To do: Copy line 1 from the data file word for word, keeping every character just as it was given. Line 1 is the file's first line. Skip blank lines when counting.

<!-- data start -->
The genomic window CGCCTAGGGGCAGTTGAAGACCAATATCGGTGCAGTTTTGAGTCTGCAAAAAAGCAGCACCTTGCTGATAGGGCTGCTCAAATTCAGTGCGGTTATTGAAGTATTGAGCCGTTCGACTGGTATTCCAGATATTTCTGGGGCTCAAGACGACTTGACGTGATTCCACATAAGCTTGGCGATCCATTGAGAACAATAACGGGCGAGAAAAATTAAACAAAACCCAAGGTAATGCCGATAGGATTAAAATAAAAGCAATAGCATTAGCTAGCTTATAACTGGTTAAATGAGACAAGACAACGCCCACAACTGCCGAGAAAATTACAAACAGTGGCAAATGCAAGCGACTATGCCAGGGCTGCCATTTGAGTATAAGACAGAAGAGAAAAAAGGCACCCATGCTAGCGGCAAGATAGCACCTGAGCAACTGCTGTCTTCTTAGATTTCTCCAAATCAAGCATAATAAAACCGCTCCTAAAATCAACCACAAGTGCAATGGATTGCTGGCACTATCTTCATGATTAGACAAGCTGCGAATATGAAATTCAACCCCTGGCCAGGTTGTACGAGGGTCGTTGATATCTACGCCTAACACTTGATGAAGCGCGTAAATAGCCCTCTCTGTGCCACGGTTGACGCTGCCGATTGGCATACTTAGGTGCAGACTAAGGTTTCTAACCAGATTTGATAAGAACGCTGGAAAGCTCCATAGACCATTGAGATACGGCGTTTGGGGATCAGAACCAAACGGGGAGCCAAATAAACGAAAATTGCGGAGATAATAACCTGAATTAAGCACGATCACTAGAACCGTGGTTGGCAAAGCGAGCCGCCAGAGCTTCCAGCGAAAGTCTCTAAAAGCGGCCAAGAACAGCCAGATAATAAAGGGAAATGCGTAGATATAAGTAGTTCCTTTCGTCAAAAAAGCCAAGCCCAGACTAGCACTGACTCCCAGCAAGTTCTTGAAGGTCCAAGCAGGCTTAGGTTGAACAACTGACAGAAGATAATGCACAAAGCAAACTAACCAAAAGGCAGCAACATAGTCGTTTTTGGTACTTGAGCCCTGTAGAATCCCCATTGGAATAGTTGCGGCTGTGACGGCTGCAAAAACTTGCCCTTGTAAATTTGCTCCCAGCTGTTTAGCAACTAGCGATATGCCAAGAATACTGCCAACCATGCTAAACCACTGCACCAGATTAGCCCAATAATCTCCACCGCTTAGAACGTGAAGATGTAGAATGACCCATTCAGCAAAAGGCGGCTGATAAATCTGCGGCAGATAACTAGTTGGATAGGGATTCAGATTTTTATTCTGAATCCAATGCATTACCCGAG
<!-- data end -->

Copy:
The genomic window CGCCTAGGGGCAGTTGAAGACCAATATCGGTGCAGTTTTGAGTCTGCAAAAAAGCAGCACCTTGCTGATAGGGCTGCTCAAATTCAGTGCGGTTATTGAAGTATTGAGCCGTTCGACTGGTATTCCAGATATTTCTGGGGCTCAAGACGACTTGACGTGATTCCACATAAGCTTGGCGATCCATTGAGAACAATAACGGGCGAGAAAAATTAAACAAAACCCAAGGTAATGCCGATAGGATTAAAATAAAAGCAATAGCATTAGCTAGCTTATAACTGGTTAAATGAGACAAGACAACGCCCACAACTGCCGAGAAAATTACAAACAGTGGCAAATGCAAGCGACTATGCCAGGGCTGCCATTTGAGTATAAGACAGAAGAGAAAAAAGGCACCCATGCTAGCGGCAAGATAGCACCTGAGCAACTGCTGTCTTCTTAGATTTCTCCAAATCAAGCATAATAAAACCGCTCCTAAAATCAACCACAAGTGCAATGGATTGCTGGCACTATCTTCATGATTAGACAAGCTGCGAATATGAAATTCAACCCCTGGCCAGGTTGTACGAGGGTCGTTGATATCTACGCCTAACACTTGATGAAGCGCGTAAATAGCCCTCTCTGTGCCACGGTTGACGCTGCCGATTGGCATACTTAGGTGCAGACTAAGGTTTCTAACCAGATTTGATAAGAACGCTGGAAAGCTCCATAGACCATTGAGATACGGCGTTTGGGGATCAGAACCAAACGGGGAGCCAAATAAACGAAAATTGCGGAGATAATAACCTGAATTAAGCACGATCACTAGAACCGTGGTTGGCAAAGCGAGCCGCCAGAGCTTCCAGCGAAAGTCTCTAAAAGCGGCCAAGAACAGCCAGATAATAAAGGGAAATGCGTAGATATAAGTAGTTCCTTTCGTCAAAAAAGCCAAGCCCAGACTAGCACTGACTCCCAGCAAGTTCTTGAAGGTCCAAGCAGGCTTAGGTTGAACAACTGACAGAAGATAATGCACAAAGCAAACTAACCAAAAGGCAGCAACATAGTCGTTTTTGGTACTTGAGCCCTGTAGAATCCCCATTGGAATAGTTGCGGCTGTGACGGCTGCAAAAACTTGCCCTTGTAAATTTGCTCCCAGCTGTTTAGCAACTAGCGATATGCCAAGAATACTGCCAACCATGCTAAACCACTGCACCAGATTAGCCCAATAATCTCCACCGCTTAGAACGTGAAGATGTAGAATGACCCATTCAGCAAAAGGCGGCTGATAAATCTGCGGCAGATAACTAGTTGGATAGGGATTCAGATTTTTATTCTGAATCCAATGCATTACCCGAG